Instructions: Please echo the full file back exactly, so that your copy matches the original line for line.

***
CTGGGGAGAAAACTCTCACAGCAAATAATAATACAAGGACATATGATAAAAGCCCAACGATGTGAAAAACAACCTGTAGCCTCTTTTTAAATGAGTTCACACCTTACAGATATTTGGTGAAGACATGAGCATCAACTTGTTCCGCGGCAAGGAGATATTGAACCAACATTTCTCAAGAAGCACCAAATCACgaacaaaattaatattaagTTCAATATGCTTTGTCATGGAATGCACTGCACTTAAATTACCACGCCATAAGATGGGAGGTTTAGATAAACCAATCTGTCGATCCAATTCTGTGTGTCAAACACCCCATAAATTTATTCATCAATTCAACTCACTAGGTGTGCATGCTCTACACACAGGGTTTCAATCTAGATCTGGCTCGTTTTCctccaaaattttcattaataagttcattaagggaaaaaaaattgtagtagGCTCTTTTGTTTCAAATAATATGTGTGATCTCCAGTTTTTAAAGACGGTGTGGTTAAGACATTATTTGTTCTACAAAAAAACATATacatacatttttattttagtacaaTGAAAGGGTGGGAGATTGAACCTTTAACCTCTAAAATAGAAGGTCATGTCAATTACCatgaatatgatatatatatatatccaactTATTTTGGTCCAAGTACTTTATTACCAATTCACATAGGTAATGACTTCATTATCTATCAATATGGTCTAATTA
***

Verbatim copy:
CTGGGGAGAAAACTCTCACAGCAAATAATAATACAAGGACATATGATAAAAGCCCAACGATGTGAAAAACAACCTGTAGCCTCTTTTTAAATGAGTTCACACCTTACAGATATTTGGTGAAGACATGAGCATCAACTTGTTCCGCGGCAAGGAGATATTGAACCAACATTTCTCAAGAAGCACCAAATCACgaacaaaattaatattaagTTCAATATGCTTTGTCATGGAATGCACTGCACTTAAATTACCACGCCATAAGATGGGAGGTTTAGATAAACCAATCTGTCGATCCAATTCTGTGTGTCAAACACCCCATAAATTTATTCATCAATTCAACTCACTAGGTGTGCATGCTCTACACACAGGGTTTCAATCTAGATCTGGCTCGTTTTCctccaaaattttcattaataagttcattaagggaaaaaaaattgtagtagGCTCTTTTGTTTCAAATAATATGTGTGATCTCCAGTTTTTAAAGACGGTGTGGTTAAGACATTATTTGTTCTACAAAAAAACATATacatacatttttattttagtacaaTGAAAGGGTGGGAGATTGAACCTTTAACCTCTAAAATAGAAGGTCATGTCAATTACCatgaatatgatatatatatatatccaactTATTTTGGTCCAAGTACTTTATTACCAATTCACATAGGTAATGACTTCATTATCTATCAATATGGTCTAATTA